Terry Reid, "the greatest singer who never made it"
04-15-2016, 08:49 PM,
Terry Reid, "the greatest singer who never made it"
Quote:Even Superlungs has to pay the pawn shop

If you don’t love it, hang it up,” Terry Reid declares on a recent Saturday afternoon. “If your only guide is how much you earned, go get a job.”

He’s standing in the kitchen of the modest two-bedroom house that he and his wife, Annette, rent in this golf town two hours east of Los Angeles. The man who opened for the Rolling Stones at 16 wears an apron — he’s just cooked up a lunch of Indian-spiced chicken — and twists an unlit American Spirit between his fingers.

Money has come up because, a few minutes earlier, Elliott Salter called. Reid let the voicemail pick up and listened as the West Hollywood pawn shop owner left a message.

“You need to start getting me money every month, Terry, or I’ve got to sell the guitars,” Salter said. “I love you dearly, but your love doesn’t pay my bills.”

Reid offers one of his throaty cackles at the turn of that last phrase. He’s not angry or annoyed. Salter is a good guy. And sure, he’d love to play those cherry red Gibsons and that Rickenbacker steel guitar again.

“It’s just I can’t afford to get them out,” Reid says. “Everything I get at the moment, I’m being honest, goes into the bills.”

This is life at 66 for the greatest singer who never made it. The man who, as legend goes, turned down a chance to sing lead for Led Zeppelin. The tale is rock mythology at its best, but it doesn’t pay the rent or replace the ’99 Lincoln with the smashed right headlight sitting in the driveway.

...There he is, on German TV in 1969 or at Glastonbury in ’71, a model of cool, lean and long-haired, the voices of Otis Redding, Chris Robinson and Ray LaMontagne rolled into one.

“The style of what he was doing, that kind of opening up, he had a flexibility and power and control,” says Robert Plant, a friend from before Led Zeppelin formed. “So he could go, as Esther Phillips said, from a whisper to a scream in split seconds.”

Graham Nash, then in the Hollies, first met Reid in 1966, when he was opening for the Rolling Stones as a member of Peter Jay and Jaywalkers.

“You talk to any of his friends, they’ll tell you,” Nash says, “I don’t understand why he’s not a gigantic star.”

Jack Douglas heard Reid in the late ’60s. Later, Douglas would go on to produce Aerosmith and John Lennon. He also produced the cover of Reid’s “Speak Now or Forever Hold Your Peace” on Cheap Trick’s 1977 debut.

“Just that voice,” Douglas says. “It’s a white guy who sounds like a black guy. And for the kids, that was the coolest thing.”

...Reid grew up in farming country, about 80 miles north of London. Walter always encouraged his playing, buying him guitars, driving him to gigs and persuading his wife, Grace, to let their only child be.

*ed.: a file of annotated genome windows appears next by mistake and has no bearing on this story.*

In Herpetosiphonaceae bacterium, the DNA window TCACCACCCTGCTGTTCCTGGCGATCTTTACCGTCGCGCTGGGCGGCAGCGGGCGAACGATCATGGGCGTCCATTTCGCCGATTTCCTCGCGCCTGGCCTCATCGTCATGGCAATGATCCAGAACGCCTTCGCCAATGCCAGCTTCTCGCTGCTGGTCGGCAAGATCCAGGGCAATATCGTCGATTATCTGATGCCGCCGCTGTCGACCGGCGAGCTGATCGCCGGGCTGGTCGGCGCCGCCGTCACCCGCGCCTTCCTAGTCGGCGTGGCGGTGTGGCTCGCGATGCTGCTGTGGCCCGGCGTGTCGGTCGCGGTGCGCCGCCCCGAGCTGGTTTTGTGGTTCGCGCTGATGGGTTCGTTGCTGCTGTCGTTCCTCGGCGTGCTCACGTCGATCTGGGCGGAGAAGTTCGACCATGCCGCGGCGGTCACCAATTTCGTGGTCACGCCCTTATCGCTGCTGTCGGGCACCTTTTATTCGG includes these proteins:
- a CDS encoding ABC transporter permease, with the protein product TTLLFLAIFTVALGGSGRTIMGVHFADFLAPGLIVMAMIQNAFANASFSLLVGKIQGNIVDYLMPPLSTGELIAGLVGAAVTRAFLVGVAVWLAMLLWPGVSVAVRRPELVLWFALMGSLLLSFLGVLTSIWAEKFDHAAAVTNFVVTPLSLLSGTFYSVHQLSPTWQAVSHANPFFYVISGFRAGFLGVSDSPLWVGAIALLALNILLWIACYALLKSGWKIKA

“He said, ‘Look, you’ve got a choice,’ ” Reid remembers. “ ‘Either he gets a job picking up potatoes in a pouring field or he does this. And he’s so happy doing this, so leave him alone.’ ”

Before long, Reid was paying a buddy to do his homework and, with Peter Jay and the Jaywalkers, opening for the Stones. That was 1966. Two years later, star producer Mickie Most released his solo debut, “Bang, Bang You’re Terry Reid” and, soon after, the follow-up, which contained the song that would lead to Reid’s nickname, “Superlungs My Supergirl.”

That’s when the Led Zeppelin legend was born.

The Yardbirds were dissolving and guitarist Jimmy Page recruited Reid for his new band. Rather than reject him — that’s the way the story is often reported — Reid actually just asked for a few weeks. He had a contract to open for the Stones.

“I said to Jim, ‘Well, you know, I’ll just do this tour and be back in a minute,’ ” Reid says. “ ‘Oh, no,’ he says, ‘we have to do it right now or you’re out.’”

Here, Reid laughs.

“I said: ‘Hang on. I’ll tell you what I’ll do. If you call Keith Richards and tell him I’m not going on the tour and B, pay me what he’s going to pay me,’ I said, ‘let’s give it a shot.’ ”

That, he knew, wasn’t about to happen. So Reid recommended two friends for the gig, a willowy singer named Robert Plant and drummer John Bonham.

And if that’s not enough, Reid would get another shot at rock stardom. Guitarist Ritchie Blackmore also approached Reid about joining his band, Deep Purple. This, he flat out declined.

“That wasn’t my bag,” Reid says. “I like to make a little sense out of me lyrics. They were too metal.”

Then Reid’s career turned. A dispute over his contract stopped him from recording for four years. And when he returned to the studio, Reid established a pattern. His records were always solid, with spectacular peaks. But other factors – from poor timing and release delays to limited promotion — would lead to commercial failure.

“I like to say my records weren’t released,” Reid says. “They escaped.”

Listening to those six studio albums can almost make you angry. As so many classic rockers count their millions, Reid talks of how he might scrape together enough for a pawnshop payment.



Forum Jump:

Users browsing this thread: 1 Guest(s)